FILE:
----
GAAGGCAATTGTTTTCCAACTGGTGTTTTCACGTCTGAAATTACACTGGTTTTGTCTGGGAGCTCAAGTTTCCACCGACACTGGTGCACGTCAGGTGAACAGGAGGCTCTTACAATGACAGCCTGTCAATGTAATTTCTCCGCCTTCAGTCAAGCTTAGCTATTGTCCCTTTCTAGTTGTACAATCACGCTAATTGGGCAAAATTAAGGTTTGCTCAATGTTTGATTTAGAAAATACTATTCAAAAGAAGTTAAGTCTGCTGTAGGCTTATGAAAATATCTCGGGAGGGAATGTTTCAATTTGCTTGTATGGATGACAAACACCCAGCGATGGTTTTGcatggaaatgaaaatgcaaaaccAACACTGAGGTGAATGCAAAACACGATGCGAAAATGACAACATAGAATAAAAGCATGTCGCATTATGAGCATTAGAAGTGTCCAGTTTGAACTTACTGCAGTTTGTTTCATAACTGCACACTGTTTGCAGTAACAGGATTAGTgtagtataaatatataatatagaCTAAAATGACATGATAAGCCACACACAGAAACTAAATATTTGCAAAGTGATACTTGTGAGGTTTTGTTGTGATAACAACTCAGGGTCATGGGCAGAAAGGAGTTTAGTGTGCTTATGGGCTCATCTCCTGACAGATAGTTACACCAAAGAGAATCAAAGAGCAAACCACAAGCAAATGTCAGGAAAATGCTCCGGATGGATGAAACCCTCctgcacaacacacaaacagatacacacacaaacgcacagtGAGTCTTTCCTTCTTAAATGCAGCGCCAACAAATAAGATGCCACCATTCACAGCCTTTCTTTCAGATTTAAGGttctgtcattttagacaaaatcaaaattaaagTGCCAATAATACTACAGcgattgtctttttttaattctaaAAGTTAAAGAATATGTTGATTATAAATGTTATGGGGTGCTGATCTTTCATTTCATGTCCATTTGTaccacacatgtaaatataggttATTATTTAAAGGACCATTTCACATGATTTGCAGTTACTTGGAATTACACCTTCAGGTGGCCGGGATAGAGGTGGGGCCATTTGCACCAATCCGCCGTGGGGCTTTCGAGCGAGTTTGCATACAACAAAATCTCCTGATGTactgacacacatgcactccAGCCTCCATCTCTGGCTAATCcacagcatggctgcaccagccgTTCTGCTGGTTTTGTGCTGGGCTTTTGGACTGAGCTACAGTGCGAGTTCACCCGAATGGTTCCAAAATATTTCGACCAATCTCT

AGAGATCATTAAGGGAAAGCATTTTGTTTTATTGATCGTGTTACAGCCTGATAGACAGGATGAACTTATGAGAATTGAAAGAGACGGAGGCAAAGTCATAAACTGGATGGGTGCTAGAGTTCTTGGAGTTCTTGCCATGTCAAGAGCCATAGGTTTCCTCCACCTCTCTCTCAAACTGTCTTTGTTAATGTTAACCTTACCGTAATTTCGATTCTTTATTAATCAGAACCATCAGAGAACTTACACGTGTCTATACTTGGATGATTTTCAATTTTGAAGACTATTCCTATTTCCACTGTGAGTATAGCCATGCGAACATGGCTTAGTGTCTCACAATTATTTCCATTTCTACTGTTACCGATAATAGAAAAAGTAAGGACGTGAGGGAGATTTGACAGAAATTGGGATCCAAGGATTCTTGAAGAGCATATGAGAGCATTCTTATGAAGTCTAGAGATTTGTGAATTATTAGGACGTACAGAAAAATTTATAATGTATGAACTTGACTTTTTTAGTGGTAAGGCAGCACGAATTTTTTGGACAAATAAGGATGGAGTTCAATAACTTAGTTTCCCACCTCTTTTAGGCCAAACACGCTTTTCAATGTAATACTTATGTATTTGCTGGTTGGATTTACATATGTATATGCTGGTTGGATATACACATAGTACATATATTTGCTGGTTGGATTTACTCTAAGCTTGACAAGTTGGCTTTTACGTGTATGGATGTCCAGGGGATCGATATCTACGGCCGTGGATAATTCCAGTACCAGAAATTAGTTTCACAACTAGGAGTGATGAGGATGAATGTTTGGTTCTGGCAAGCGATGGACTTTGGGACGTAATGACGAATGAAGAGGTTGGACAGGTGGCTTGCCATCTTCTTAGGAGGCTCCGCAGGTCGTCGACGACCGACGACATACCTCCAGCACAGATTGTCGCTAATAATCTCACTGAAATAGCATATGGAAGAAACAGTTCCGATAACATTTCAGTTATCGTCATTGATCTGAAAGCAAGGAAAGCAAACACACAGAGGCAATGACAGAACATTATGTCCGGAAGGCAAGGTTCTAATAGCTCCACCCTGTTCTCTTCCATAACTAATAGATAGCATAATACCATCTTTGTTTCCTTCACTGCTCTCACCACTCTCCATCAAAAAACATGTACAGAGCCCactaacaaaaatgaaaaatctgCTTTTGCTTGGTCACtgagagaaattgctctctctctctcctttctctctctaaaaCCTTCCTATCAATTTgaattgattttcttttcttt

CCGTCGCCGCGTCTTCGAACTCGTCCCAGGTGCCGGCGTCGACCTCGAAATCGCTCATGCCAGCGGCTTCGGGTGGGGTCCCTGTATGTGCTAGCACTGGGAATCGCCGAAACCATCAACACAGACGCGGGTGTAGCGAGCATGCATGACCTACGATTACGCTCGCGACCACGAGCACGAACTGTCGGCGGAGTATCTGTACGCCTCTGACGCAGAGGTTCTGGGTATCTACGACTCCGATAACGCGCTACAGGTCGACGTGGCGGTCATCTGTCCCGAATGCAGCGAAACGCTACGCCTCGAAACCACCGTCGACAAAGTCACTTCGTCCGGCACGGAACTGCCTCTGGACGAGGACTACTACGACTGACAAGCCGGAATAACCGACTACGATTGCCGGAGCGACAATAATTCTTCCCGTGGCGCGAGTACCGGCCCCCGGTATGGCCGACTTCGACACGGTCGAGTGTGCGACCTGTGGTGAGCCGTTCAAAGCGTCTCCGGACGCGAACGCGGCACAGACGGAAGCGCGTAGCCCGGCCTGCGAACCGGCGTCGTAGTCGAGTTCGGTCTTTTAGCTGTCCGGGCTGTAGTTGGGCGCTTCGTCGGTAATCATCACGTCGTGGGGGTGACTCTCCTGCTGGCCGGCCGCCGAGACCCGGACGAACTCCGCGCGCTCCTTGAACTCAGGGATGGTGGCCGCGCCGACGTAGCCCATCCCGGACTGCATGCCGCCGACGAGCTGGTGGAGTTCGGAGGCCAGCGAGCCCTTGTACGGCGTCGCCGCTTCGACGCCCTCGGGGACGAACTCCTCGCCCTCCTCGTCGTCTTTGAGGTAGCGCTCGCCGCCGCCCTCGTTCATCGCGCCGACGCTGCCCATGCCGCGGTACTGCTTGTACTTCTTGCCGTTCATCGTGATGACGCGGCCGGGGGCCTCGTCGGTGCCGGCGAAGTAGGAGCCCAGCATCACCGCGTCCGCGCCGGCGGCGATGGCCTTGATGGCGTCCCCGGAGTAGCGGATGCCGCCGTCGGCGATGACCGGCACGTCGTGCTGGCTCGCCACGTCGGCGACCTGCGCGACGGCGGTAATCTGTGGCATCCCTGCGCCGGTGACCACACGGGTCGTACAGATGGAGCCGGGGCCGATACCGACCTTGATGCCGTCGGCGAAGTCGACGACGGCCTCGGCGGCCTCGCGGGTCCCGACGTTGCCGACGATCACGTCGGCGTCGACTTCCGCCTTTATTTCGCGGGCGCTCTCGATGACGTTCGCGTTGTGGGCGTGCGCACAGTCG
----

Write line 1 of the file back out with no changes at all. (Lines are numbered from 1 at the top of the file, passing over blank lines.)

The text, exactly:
GAAGGCAATTGTTTTCCAACTGGTGTTTTCACGTCTGAAATTACACTGGTTTTGTCTGGGAGCTCAAGTTTCCACCGACACTGGTGCACGTCAGGTGAACAGGAGGCTCTTACAATGACAGCCTGTCAATGTAATTTCTCCGCCTTCAGTCAAGCTTAGCTATTGTCCCTTTCTAGTTGTACAATCACGCTAATTGGGCAAAATTAAGGTTTGCTCAATGTTTGATTTAGAAAATACTATTCAAAAGAAGTTAAGTCTGCTGTAGGCTTATGAAAATATCTCGGGAGGGAATGTTTCAATTTGCTTGTATGGATGACAAACACCCAGCGATGGTTTTGcatggaaatgaaaatgcaaaaccAACACTGAGGTGAATGCAAAACACGATGCGAAAATGACAACATAGAATAAAAGCATGTCGCATTATGAGCATTAGAAGTGTCCAGTTTGAACTTACTGCAGTTTGTTTCATAACTGCACACTGTTTGCAGTAACAGGATTAGTgtagtataaatatataatatagaCTAAAATGACATGATAAGCCACACACAGAAACTAAATATTTGCAAAGTGATACTTGTGAGGTTTTGTTGTGATAACAACTCAGGGTCATGGGCAGAAAGGAGTTTAGTGTGCTTATGGGCTCATCTCCTGACAGATAGTTACACCAAAGAGAATCAAAGAGCAAACCACAAGCAAATGTCAGGAAAATGCTCCGGATGGATGAAACCCTCctgcacaacacacaaacagatacacacacaaacgcacagtGAGTCTTTCCTTCTTAAATGCAGCGCCAACAAATAAGATGCCACCATTCACAGCCTTTCTTTCAGATTTAAGGttctgtcattttagacaaaatcaaaattaaagTGCCAATAATACTACAGcgattgtctttttttaattctaaAAGTTAAAGAATATGTTGATTATAAATGTTATGGGGTGCTGATCTTTCATTTCATGTCCATTTGTaccacacatgtaaatataggttATTATTTAAAGGACCATTTCACATGATTTGCAGTTACTTGGAATTACACCTTCAGGTGGCCGGGATAGAGGTGGGGCCATTTGCACCAATCCGCCGTGGGGCTTTCGAGCGAGTTTGCATACAACAAAATCTCCTGATGTactgacacacatgcactccAGCCTCCATCTCTGGCTAATCcacagcatggctgcaccagccgTTCTGCTGGTTTTGTGCTGGGCTTTTGGACTGAGCTACAGTGCGAGTTCACCCGAATGGTTCCAAAATATTTCGACCAATCTCT